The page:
It was a sultry afternoon in 1976 when bus driver Ed Ray stopped his school bus to investigate a broken-down van.
In the next 36 hours, the events of what would become known as the Chowchilla kidnapping would capture national attention, inspire several books and earn the kidnappers a permanent spot on the list of most ill-conceived crimes.
After they hijacked the school bus, three kidnappers drove Ray and the 26 children in his bus to a holding cell: a moving van buried in a Livermore rock quarry. Before a ransom deal could be struck, all 27 victims escaped while their captors napped.
On Wednesday, three decades after the crime, one of the kidnappers was released from prison and is living with his mother in Mountain View. Richard Schoenfeld, now 57, will wear a GPS monitor 24 hours a day.
In a statement, Mountain View Mayor Mike Kasperzak said the state and courts no longer view Schoenfeld as a threat to society:
“I am confident of our police department and know they will appropriately monitor him to ensure the safety of our community.”
Richard and his brother James Schoenfeld, as well as friend Fred Woods devised their crime in hopes of receiving $5 million in ransom money. Despite coming from affluent families along the Peninsula, James told the Chronicle in 2001 that the 20-somethings felt inadequate:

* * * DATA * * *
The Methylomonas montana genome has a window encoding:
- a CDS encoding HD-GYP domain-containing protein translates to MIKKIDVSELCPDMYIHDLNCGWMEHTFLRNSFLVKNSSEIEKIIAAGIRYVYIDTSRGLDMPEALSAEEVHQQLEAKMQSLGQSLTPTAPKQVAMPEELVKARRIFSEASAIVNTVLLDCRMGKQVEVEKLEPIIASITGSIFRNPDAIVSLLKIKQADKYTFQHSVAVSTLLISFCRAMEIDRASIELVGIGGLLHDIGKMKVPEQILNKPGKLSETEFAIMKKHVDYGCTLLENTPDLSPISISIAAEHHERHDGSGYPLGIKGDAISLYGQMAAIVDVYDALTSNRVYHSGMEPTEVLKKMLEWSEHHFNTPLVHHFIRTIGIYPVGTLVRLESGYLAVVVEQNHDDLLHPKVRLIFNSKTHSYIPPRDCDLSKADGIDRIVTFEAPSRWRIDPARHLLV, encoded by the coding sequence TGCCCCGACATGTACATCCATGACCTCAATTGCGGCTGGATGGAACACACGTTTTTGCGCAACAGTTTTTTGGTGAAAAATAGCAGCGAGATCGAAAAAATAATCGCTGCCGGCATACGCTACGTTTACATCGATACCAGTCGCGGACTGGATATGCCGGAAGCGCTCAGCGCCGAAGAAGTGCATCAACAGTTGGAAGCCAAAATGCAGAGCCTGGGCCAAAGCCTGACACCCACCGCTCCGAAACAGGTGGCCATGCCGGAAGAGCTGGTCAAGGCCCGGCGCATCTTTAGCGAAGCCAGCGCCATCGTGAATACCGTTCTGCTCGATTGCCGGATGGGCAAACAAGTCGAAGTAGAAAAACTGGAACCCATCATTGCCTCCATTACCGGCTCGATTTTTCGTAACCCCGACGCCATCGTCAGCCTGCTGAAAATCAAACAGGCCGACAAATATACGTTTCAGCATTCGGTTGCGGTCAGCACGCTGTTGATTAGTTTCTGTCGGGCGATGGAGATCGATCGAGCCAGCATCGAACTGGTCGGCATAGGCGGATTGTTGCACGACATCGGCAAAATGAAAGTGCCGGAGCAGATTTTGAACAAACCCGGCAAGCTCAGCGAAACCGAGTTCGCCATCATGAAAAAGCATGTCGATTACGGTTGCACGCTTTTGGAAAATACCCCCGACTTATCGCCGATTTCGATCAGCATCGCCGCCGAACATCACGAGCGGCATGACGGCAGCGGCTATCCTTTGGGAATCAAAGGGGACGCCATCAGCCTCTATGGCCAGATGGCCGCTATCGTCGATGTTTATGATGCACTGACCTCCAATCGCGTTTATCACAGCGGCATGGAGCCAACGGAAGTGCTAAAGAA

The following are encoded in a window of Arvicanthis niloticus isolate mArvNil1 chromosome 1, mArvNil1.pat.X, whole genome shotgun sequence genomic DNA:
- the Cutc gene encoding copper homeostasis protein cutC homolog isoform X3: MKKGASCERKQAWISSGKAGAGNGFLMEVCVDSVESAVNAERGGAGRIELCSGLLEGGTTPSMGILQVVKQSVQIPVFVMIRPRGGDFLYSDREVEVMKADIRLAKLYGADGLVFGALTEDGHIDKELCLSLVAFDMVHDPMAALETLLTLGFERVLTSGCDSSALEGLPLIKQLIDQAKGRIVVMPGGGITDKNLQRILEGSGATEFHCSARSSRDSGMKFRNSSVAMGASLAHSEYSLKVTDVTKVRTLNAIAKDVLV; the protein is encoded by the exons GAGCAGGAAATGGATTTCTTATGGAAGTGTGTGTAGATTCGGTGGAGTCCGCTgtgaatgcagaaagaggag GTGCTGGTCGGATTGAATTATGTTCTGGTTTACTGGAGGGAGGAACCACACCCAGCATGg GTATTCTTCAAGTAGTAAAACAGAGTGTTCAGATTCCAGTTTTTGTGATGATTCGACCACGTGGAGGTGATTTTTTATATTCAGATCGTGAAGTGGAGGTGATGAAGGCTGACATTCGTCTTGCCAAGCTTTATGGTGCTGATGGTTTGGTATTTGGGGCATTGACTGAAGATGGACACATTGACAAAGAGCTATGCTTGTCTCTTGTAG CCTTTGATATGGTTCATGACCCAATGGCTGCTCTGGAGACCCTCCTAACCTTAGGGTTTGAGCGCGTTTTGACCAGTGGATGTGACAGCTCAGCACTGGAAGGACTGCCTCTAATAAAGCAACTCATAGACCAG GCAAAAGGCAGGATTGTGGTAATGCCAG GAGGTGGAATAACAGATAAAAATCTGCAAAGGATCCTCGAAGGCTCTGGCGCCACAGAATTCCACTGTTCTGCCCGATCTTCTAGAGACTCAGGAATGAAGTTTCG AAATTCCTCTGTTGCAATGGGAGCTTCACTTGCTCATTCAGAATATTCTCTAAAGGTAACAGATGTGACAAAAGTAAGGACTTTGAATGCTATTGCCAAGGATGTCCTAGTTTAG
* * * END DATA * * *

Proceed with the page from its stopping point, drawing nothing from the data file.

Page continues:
“We didn’t meet our parents’ expectations and we had a pile of debt on top of that. It put a lot of stress on us. We didn’t want to tell our parents and lose face.”
In 1977, all three pleaded guilty to kidnap for ransom and were sentenced to life in prison without parole. Later, the sentence was modified to life with parole.
The children on the bus, who ranged from age 5 to 14, escaped physically unscathed; however, survivor Larry Park said recently that he is still afraid of the dark and that he doesn’t “do” crowds.
Park — who was just six years old during the ordeal — told KMPH Fox 26 he’s forgiven the kidnappers:
“I look forward to the day to walk up to Richard and give him a hug and say, ‘Peace, brother.'”